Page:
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A Promising Look at the Future of Vibrant Visualizations

Posted by Rowena Winkler on 3/12/18 10:03 AM

Noah Record is no stranger to designing stages for high school productions. After all, his interest in theater design stems from his own experiences in high school. But after working with the Illinois High School Theatre Festival for the past five years, he realized that his students wanted to be treated as professionals and pushed to learn as much as they could. So, he decided to raise the stakes — by integrating Vectorworks Spotlight and Vision educational licenses into the program’s production of the musical Big Fish.

 First Render_Big Fish.jpg

Rendering from Big Fish. Image courtesy of Noah Record. 

“It’s fantastic because it’s high schoolers throughout the state and they all come from a wide variety of backgrounds,” said Record about the festival. “You take these students who are the best of the best and push them to excel, so then it becomes this infectious, awesome, learning experience.”

According to Record and his students, their positive experience was heightened by their hands-on application of Vectorworks software.

Illinois HS Students.jpg

Students from the Illinois High School Theatre Festival. Image courtesy of Noah Record.

“Typically, it starts as a rough sketch of where we’re going, and all the kids have scenes that they choose to design,” said Record. “We talk about angles, and we talk about layout. That starts us into a conversation about fixtures, which leads us to a conversation about Vectorworks.”

Out of a handful of students, only a couple had worked in Vectorworks before. Regardless of previous training, every student learned tips and tricks on how Vectorworks can enhance their design processes.

“We talked about why my plots might look different from their plots,” said Record. “I show them that I have my own library of symbols that I have been working on for years.”

Big Fish Final Light Plot.jpg

Light plot for Big Fish. Image courtesy of Noah Record.

His teaching sessions also highlight specific Vectorworks features to demonstrate the benefits of using the software.

“We’ve talked about the Mirror tool,” said Record. “When we do that there’s always this big revelation of time-saving. And then we also discuss the auto-numbering feature and things like that.”

When You (En)Vision the Future Now

When it came to Vision specifically, one of the students, Brian Gallagher, took it upon himself to go above and beyond the more simplistic lighting designs that were required of the program.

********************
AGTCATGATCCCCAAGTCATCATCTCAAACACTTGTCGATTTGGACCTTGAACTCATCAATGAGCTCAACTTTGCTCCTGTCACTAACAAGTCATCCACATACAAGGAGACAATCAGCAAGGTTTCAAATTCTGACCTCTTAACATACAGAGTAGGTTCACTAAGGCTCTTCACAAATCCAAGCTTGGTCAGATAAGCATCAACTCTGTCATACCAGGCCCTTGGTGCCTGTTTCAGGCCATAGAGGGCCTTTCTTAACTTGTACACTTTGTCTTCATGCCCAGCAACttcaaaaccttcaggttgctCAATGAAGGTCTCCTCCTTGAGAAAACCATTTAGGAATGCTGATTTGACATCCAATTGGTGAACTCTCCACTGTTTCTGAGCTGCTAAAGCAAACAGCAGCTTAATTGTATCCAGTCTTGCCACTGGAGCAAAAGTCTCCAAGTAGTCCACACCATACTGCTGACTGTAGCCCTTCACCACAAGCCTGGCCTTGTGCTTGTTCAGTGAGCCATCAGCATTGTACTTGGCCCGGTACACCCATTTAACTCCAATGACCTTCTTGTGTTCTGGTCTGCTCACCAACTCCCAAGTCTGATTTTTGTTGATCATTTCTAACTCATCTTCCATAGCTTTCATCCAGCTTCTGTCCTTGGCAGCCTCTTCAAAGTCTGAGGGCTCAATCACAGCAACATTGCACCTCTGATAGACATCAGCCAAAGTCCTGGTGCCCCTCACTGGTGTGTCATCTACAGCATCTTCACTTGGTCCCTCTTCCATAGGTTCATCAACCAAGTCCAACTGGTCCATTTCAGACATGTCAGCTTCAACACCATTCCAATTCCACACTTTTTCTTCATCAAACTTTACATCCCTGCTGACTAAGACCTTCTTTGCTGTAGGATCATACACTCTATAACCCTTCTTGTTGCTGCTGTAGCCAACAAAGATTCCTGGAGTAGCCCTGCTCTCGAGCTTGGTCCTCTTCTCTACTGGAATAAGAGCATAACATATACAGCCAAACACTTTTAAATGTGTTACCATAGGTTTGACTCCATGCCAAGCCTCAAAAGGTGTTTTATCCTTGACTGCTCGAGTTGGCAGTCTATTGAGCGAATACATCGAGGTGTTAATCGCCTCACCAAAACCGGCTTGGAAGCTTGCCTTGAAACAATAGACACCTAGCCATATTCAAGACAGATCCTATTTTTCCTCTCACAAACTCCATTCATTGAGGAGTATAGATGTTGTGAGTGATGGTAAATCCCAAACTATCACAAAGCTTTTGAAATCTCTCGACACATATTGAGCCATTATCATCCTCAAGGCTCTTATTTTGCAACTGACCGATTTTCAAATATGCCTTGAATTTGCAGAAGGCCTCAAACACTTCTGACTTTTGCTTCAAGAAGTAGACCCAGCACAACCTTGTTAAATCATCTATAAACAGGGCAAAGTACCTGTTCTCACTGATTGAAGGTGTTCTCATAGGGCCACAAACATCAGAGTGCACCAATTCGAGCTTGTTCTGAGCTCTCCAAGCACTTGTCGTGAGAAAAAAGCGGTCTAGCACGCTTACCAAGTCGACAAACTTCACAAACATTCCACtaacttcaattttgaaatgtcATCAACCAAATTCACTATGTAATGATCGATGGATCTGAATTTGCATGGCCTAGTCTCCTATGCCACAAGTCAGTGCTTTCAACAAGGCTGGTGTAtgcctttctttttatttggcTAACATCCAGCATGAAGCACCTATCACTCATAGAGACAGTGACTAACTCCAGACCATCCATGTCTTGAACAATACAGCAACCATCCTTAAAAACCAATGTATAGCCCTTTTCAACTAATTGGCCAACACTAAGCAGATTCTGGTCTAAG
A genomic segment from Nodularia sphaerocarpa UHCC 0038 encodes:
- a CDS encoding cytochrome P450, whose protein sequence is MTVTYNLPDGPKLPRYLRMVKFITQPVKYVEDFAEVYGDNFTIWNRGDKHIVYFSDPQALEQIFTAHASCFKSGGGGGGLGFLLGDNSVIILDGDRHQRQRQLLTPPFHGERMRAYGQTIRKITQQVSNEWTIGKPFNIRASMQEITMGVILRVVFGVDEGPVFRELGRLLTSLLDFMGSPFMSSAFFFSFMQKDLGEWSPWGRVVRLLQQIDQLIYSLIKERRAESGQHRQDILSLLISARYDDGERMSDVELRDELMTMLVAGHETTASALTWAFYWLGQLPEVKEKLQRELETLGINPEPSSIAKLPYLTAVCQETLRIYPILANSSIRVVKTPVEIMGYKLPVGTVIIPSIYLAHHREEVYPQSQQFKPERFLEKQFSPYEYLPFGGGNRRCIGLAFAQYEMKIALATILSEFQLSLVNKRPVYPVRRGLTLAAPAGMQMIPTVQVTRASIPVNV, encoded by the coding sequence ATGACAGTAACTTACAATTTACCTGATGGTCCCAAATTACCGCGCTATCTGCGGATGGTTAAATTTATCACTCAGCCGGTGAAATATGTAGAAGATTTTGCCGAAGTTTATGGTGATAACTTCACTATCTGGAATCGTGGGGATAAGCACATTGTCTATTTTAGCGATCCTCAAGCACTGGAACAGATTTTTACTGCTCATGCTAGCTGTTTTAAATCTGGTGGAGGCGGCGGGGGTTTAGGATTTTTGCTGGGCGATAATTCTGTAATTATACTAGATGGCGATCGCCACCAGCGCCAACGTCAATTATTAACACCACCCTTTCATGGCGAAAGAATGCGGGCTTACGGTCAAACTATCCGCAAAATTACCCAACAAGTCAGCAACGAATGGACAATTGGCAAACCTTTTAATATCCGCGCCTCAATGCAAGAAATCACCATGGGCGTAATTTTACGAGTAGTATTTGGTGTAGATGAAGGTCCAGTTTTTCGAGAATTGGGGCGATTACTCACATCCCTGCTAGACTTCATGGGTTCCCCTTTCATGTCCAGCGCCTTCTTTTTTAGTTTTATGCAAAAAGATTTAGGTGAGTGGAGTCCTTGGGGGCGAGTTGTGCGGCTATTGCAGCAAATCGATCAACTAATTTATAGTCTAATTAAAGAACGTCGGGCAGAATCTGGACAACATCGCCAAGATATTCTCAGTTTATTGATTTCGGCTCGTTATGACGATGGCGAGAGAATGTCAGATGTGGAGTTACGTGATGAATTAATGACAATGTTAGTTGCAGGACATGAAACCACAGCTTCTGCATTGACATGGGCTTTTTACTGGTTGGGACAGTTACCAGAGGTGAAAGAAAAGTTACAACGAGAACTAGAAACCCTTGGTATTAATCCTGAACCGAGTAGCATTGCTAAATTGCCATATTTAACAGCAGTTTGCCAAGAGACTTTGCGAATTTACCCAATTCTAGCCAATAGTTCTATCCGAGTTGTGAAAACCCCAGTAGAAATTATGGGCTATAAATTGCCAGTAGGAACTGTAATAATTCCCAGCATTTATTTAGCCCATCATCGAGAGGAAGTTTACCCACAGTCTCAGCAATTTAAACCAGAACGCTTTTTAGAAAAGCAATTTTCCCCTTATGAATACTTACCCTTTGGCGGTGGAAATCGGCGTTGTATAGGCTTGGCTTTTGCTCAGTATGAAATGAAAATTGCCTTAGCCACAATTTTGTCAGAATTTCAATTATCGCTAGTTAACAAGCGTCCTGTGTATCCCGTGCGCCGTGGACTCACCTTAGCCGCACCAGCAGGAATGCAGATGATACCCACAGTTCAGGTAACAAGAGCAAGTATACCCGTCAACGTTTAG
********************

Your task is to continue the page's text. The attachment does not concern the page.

“I had the most experience with Vectorworks out of the group, so it made sense that I would be the one to dive in further,” said Gallagher. “At my high school, we create all of our lighting plots with Vectorworks, so I have used the lighting functions quite a bit. I was first introduced to it my sophomore year, and I started using it pretty regularly to plot shows.”

Second Render_Big Fish.jpg

Rendering from Big Fish. Image courtesy of Noah Record.

Gallagher was not the only one who had a positive experience interfacing with Vision.

“The value of Vision is definitely not lost to the students, and I think the ability to push themselves to learn complex programming is really important,” said Record. “Because their high schools don’t have tens of thousands of dollars to rent giant moving light rigs, they can’t just sit around and figure out how to manipulate all these different values. It’s something they’ve never done before. So, I think that’s where Vision can really stand out and be its own tool that doesn’t even have to be geared toward the super high-end professional.”

“The compatibility between the two programs was really awesome,” said Gallagher. “The fact that, with one menu, we could send our lighting plot directly to Vision saved us a lot of time and energy. I also really liked being able to work with our fixtures before we actually got into the space. It made me feel a lot more prepared than I would have otherwise.”

The Right Reasons to Pay It Forward

Record is thankful that Vectorworks helped him provide this experience for his students. 

“These kids want to learn these consoles better, they want to do these cool shows,” said Record. “For Vectorworks to be able to step up to that position, let them and their imaginations go crazy, that’s huge.”

Big Fish Performance.jpg

A scene from a performance of Big Fish. Image courtesy of Noah Record.

 “I had not worked extensively with a visualizer before, so this was an entirely new experience,” said Gallagher. “It was really interesting to see how a visualizer could be used to cut down on the amount of cueing work that we had to do after we loaded in the show. It was awesome how accurate the visualizer was.”

He recommends that other Vectorworks Spotlight and Vision users take advantage of any opportunities to give back to the next generation of designers.

“This is a unique and extraordinarily powerful tool,” said Record. “Why not take all the time and energy you’ve already invested in your plot and take it to the next step?”

For Record, this type of opportunity can be a potential game changer for all of his students.

“I believe if they continue on this path, they’re going to really need this for the rest of their career,” he said.

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Topics: Illinois High School Theatre Festival, Vectorworks Spotlight, Vectorworks Vision, Free educational license, Big Fish, renderings, students, light plots, Mirror Tool, auto numbering

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